The materials I used for gaff and boom are too light. Currently another gaff and boom are under construction. Three strips of tight grain fir to be epoxied and shaped.
So, Michael, that is the Doineann story to date. My expectations for the craft are progressing!"

Thank you Julius for that update. It's obvious you love your boat and it's easy to see why.
Of course the St Ayles Skiff is a one-design racing machine, so Julius was careful to keep the design legal for racing. He looks forward to the day when more St Ayles are built and racing here in the US. (me too!)

Meanwhile, the Haiku is calling me. Isn't she a beauty?

Thursday, December 17, 2015

The SibLim Club

The day I launched my sailing dory, Mistral, my soon to be good friend, Rick Johnson showed up with a copy of Annie Hill's Voyaging on a Small Income. Hard to believe that in twenty years of creating and building a cruising dory, I'd never heard of Annie or her travels on Badger.

In an attempt to make amends, I currently follow Annie's life in New Zealand aboard her junk-rigged Fantail. What I really love about Annie is her sense of community. She has just begun building a new boat for herself, the first in all her years of sailing that will be built strictly to her own specifications. I will be following this build with avid interest and thought you might wish to do the same. I'm sure Annie would approve of a few more members of the SibLim Club.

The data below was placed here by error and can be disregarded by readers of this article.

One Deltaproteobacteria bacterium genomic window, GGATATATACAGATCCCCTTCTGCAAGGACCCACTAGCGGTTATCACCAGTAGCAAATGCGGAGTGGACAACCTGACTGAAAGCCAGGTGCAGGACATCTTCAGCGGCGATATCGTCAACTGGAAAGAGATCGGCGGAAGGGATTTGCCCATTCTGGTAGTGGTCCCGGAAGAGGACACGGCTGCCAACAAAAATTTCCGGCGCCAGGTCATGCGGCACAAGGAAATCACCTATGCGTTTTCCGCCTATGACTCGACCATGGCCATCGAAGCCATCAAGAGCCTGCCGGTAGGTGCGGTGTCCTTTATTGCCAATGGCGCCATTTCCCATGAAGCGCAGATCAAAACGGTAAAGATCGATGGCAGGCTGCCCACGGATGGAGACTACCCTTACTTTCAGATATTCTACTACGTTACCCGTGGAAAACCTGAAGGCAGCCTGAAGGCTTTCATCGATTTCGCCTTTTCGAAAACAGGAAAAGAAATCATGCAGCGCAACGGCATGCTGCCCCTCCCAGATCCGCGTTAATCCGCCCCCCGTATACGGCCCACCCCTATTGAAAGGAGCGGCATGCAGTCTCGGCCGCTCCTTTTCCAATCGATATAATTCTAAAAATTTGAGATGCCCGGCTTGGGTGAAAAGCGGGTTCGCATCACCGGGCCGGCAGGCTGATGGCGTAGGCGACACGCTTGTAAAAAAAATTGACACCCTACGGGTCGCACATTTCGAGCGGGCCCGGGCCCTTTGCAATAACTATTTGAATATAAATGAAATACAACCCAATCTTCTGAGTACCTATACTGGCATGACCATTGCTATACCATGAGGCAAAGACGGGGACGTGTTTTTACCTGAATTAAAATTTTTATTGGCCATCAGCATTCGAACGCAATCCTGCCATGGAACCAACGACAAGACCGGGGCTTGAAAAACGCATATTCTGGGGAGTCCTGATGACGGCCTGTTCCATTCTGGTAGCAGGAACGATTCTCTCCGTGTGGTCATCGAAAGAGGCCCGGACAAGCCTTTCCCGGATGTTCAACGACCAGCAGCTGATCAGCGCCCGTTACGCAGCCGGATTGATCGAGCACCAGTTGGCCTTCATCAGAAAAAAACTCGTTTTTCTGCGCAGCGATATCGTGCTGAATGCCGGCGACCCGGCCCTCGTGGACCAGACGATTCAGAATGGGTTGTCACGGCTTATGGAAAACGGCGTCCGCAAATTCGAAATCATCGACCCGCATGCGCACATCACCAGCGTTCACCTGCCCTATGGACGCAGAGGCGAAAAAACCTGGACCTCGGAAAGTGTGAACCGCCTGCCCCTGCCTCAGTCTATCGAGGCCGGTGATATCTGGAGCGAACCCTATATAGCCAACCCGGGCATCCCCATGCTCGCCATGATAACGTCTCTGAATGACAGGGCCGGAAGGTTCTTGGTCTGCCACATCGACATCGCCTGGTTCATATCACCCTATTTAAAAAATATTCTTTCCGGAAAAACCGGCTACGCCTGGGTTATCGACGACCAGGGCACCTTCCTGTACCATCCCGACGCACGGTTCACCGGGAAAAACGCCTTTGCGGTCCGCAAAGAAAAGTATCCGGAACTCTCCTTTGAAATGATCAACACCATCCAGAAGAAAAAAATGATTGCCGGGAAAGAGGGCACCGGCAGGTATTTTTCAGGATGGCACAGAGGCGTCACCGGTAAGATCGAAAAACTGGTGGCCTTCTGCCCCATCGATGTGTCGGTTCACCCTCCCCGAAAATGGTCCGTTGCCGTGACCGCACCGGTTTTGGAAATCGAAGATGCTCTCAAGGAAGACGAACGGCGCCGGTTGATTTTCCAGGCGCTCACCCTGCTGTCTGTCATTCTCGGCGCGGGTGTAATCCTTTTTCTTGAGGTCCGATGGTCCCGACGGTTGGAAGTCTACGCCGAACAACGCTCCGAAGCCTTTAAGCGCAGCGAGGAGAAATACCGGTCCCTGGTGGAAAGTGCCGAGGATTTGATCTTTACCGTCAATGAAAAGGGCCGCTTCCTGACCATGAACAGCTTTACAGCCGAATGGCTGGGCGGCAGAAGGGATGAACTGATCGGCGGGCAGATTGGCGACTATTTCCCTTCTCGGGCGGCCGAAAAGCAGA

Thank you, Annie for taking us on yet another voyage ethereal.

Monday, December 7, 2015

Winter Sailing

Beaufort 6. The first red flag goes up the pole on the waterfront. Long waves begin to form. White foam crests are scattered across the bay.

Martin waits patiently aboard Clover. The winds are obviously increasing, so we'd better get going. As we motor out of the boat basin, there's not another boat in sight.

Some airborne spray drifts over the foredeck. Neoprene gloves lay dripping in the cockpit after having been blown off the dock into the water. Cold hands and face indicate better than any calendar that winter has set in. This blustery day heralds the first Sunday sail for us this month. Our friend Claire catches us passing in front of the ferry dock.

Soon, cold hands are forgotten in the joy of the day. Spindrift blurs the definition between sky and water. Clover scuds along at a happy six knots. There's no where to go, we're already there.

The sea heaps up. Some foam from breaking waves blows into streaks along the buried rail.
Beaufort 7 indicates a near gale. We take cover back inside the breakwater, congratulating ourselves on a morning sail well done. Looking forward already to next Sunday's congregation.

When a sailor sees a sky like this, it's recommended to take cover. Why does it give me such a thrill? (The man must be out of his mind.)